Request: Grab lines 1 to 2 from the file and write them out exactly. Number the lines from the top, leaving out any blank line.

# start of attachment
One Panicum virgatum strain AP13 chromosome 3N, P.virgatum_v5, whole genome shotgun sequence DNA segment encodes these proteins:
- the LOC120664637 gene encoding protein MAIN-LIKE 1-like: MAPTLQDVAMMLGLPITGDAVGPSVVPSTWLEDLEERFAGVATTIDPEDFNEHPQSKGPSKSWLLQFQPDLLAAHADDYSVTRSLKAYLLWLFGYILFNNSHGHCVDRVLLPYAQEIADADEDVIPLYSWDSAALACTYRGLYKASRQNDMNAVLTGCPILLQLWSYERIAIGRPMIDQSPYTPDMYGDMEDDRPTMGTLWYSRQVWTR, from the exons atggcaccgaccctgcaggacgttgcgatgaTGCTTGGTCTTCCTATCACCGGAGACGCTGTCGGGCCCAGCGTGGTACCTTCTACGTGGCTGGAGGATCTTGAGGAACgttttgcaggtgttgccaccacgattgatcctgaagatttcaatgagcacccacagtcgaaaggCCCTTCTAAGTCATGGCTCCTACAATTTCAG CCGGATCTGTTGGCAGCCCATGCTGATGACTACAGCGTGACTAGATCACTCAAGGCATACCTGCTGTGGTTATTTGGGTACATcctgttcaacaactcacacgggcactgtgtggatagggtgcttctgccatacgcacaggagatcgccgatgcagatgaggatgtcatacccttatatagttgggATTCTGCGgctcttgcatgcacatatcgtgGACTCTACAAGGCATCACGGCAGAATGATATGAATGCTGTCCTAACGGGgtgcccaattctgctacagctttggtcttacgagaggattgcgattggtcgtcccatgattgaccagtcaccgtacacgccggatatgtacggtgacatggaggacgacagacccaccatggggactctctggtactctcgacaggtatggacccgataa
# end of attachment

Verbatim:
One Panicum virgatum strain AP13 chromosome 3N, P.virgatum_v5, whole genome shotgun sequence DNA segment encodes these proteins:
- the LOC120664637 gene encoding protein MAIN-LIKE 1-like: MAPTLQDVAMMLGLPITGDAVGPSVVPSTWLEDLEERFAGVATTIDPEDFNEHPQSKGPSKSWLLQFQPDLLAAHADDYSVTRSLKAYLLWLFGYILFNNSHGHCVDRVLLPYAQEIADADEDVIPLYSWDSAALACTYRGLYKASRQNDMNAVLTGCPILLQLWSYERIAIGRPMIDQSPYTPDMYGDMEDDRPTMGTLWYSRQVWTR, from the exons atggcaccgaccctgcaggacgttgcgatgaTGCTTGGTCTTCCTATCACCGGAGACGCTGTCGGGCCCAGCGTGGTACCTTCTACGTGGCTGGAGGATCTTGAGGAACgttttgcaggtgttgccaccacgattgatcctgaagatttcaatgagcacccacagtcgaaaggCCCTTCTAAGTCATGGCTCCTACAATTTCAG CCGGATCTGTTGGCAGCCCATGCTGATGACTACAGCGTGACTAGATCACTCAAGGCATACCTGCTGTGGTTATTTGGGTACATcctgttcaacaactcacacgggcactgtgtggatagggtgcttctgccatacgcacaggagatcgccgatgcagatgaggatgtcatacccttatatagttgggATTCTGCGgctcttgcatgcacatatcgtgGACTCTACAAGGCATCACGGCAGAATGATATGAATGCTGTCCTAACGGGgtgcccaattctgctacagctttggtcttacgagaggattgcgattggtcgtcccatgattgaccagtcaccgtacacgccggatatgtacggtgacatggaggacgacagacccaccatggggactctctggtactctcgacaggtatggacccgataa